Do you ever sit in your car at traffic lights and look across at the person in the car next to you and wonder, what sort of life do they have? Or walk past someone in the street and catch their gaze for a second and have that same feeling, who are you?

Sarah had that feeling often as she sat at her checkout desk in the town centre supermarket. Each weekday between 8 and 4 she would chat to a steady stream of shoppers at her till about everything and nothing. People she knew and strangers alike would small talk their way through their grocery packing. Special offers, what’s for dinner, trouble parking, plastic bags and of course the weather were hot topics during Sarah’s working day.

None of the above lingered for long in Sarah’s mind, the talk came and went just as the conveyor belt rolled endlessly around. There would however be the occasional customer that would ignite Sarah’s curiosity to the point where she woud become distracted. In the same way you forget the lyrics to a song or the name of an old neighbour, some people would niggle at Sarah’s subconcious like stories without an ending.

For some people the supermarket checkout was the start of their day, hurrying to grab their morning paper and milk before work. A lot of shoppers went in and out almost blindly, picking up their regular items, following a mental list as part of their routine lives. Quite a few were just lonely, the brief few minutes spent passing the time of day with Sarah may be the only words they’d speak for hours. The lunchtime rush included local school kids harrassing the browsers just out for their fresh loaf and whatever took their fancy for tea. Later on the school run Moms with one eye on the smart phone, the other on the terrible two trying to escape the trolley seat.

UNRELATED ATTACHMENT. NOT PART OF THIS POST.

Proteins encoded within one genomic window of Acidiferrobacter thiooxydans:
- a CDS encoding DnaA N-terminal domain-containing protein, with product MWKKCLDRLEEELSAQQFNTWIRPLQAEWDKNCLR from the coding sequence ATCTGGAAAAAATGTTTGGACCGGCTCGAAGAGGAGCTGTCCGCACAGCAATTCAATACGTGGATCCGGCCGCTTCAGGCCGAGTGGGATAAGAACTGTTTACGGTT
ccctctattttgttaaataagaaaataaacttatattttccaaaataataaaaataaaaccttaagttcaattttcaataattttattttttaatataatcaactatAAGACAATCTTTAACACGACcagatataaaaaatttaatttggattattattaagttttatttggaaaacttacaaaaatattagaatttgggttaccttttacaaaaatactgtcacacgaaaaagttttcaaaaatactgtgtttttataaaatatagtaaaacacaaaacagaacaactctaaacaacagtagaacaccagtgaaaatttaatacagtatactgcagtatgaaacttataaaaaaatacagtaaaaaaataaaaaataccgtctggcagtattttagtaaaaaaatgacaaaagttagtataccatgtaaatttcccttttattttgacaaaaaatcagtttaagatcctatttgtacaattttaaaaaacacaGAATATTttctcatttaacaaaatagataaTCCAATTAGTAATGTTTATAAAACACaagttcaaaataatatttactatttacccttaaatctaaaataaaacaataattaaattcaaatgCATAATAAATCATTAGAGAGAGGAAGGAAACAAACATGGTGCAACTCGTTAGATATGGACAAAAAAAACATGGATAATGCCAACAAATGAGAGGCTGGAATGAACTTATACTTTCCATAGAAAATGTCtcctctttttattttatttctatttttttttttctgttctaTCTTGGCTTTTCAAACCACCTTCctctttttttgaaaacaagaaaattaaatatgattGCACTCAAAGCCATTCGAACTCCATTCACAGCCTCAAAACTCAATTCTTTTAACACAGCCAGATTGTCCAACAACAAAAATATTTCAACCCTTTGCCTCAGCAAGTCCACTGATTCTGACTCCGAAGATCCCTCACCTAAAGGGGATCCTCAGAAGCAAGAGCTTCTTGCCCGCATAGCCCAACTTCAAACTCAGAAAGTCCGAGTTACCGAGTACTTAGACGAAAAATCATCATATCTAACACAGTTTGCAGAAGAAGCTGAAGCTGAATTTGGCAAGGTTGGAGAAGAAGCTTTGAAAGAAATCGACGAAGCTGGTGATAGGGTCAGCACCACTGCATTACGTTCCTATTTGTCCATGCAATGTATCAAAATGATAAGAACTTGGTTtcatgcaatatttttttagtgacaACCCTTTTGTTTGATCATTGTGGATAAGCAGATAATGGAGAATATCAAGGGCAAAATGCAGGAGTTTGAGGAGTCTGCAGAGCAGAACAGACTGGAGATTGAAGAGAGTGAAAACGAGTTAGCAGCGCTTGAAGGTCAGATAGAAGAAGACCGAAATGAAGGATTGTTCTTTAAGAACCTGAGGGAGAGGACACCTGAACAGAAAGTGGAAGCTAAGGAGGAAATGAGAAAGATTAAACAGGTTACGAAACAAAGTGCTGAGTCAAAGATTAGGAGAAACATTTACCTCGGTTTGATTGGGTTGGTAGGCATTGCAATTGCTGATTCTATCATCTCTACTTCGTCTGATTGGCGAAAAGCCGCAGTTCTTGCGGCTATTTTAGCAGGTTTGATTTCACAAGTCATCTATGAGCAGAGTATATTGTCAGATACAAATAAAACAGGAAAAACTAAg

The final hour of Sarah’s shift was often where her curiosity would run wild. Boredom having firmly set in after a day full of trivial talk and white noise. It was also the part of the day that brought out the half hearted shoppers, those that knew they needed something but didn’t quite know what. Maybe they’d finished work and couldn’t decide between a takeaway or a ready meal. Others may have been out shopping earlier and forgotten something or changed their minds. It was a consumer twighlight time, too late for dinner, too early for the evening big shop.

The woman struggling to unload her basket this afternoon looked to be in her mid 40s. Casually dressed she could’ve been younger but her hands gave away a few more years. There were wedding and engagement rings on her left hand and clipped onto her shouder bag a keyring holiding photos of a small girl and boy. Had she smiled Sarah could see she would be extremely attractive but the pained expression on her face almost distorted her features.